Based on what I've read, it sure sounds like it. I feel so bad for these folks. And they're getting the run around from the folks that are supposed to be looking after them.
By Terrence McCoy
By Scott Fishman
By Deirdra Funcheon
By Allie Conti
By New Times Staff
By Ryan Pfeffer
By Deirdra Funcheon
By Kyle Swenson
That meeting between the residents and the county has yet to happen. The investigation into King Metal and the possible cancer cluster continues, but the residents have yet to hear anything from any agency about the next step. Through spokeswoman Rosa Oses-Prealoni, the county health department declined to provide details on the investigation, saying only that it was ongoing.
McCoy and Shelton, with the help of local community activist Renita Holmes, have continued digging into their neighborhood's sordid toxic history. They've accumulated stacks of paper and public records, and regularly meet in McCoy's increasingly cluttered living room to plot the next move. Together, they've founded the Broadmoor Homeowners Association, and there have been talks of news conferences, neighborhood awareness meetings, and even legal action. But so far, they haven't made much progress.
"[The health department is] trying to get the county exempt from culpability, because the county is who gave these people permission to operate in this neighborhood, and they shouldn't have," McCoy says. "They're trying to work their way out of the situation."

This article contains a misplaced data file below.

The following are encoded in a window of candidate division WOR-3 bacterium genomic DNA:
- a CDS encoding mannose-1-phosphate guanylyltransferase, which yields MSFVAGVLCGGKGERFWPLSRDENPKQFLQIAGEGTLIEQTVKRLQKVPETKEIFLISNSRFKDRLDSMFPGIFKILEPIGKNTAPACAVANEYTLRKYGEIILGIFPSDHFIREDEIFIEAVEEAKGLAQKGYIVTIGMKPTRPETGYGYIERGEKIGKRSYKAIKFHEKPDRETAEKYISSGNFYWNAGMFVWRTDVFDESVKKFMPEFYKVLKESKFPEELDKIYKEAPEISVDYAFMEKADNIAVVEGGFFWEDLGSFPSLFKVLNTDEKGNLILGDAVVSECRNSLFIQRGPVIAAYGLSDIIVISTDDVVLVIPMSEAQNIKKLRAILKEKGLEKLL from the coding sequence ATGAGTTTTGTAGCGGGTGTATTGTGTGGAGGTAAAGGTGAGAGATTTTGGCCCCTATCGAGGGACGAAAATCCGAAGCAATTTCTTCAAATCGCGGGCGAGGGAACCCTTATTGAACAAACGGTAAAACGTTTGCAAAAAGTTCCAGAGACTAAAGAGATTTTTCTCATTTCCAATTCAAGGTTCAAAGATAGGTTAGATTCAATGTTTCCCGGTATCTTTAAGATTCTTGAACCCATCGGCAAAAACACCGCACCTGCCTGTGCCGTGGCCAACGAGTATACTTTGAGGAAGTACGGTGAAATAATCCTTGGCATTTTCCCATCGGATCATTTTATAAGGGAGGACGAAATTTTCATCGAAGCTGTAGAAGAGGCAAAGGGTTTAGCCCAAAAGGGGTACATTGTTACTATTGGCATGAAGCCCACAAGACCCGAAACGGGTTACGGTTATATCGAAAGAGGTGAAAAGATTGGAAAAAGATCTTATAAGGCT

No one knows for sure what roots the potential cancer cluster in Broadmoor could have. Nor is it clear why asthma is on the rise or breathing is so difficult. So far, no one has established a link between King Metal and the illnesses, and no explanation has been given.
McCoy and Shelton will continue asking questions and pressuring county officials. They will ask why they were kept in the dark about all the contamination in the area, and why so many companies have been allowed to pollute and poison the environment.
In his home on the cul-de-sac, Walter Frazier simply wants to know whether his neighborhood is safe. He doesn't want to see any more of his neighbors or friends fall ill or die, like his wife Ethel. "I still live here, and I don't plan to leave," he says.
As Walter and his family cared for Ethel, she told her husband of 35 years that she had no regrets and that he shouldn't either. "She told me that I had done everything I could to help her," he says.
The same can't be said for Miami-Dade County.
"More could be done," Walter says.
Ethel Frazier died May 27. "My sweet Mrs. Frazier, may you rest in peace," wrote Paula Vereen, a friend from Hollywood. "Your smile will never be forgotten... May God give you comfort during these times."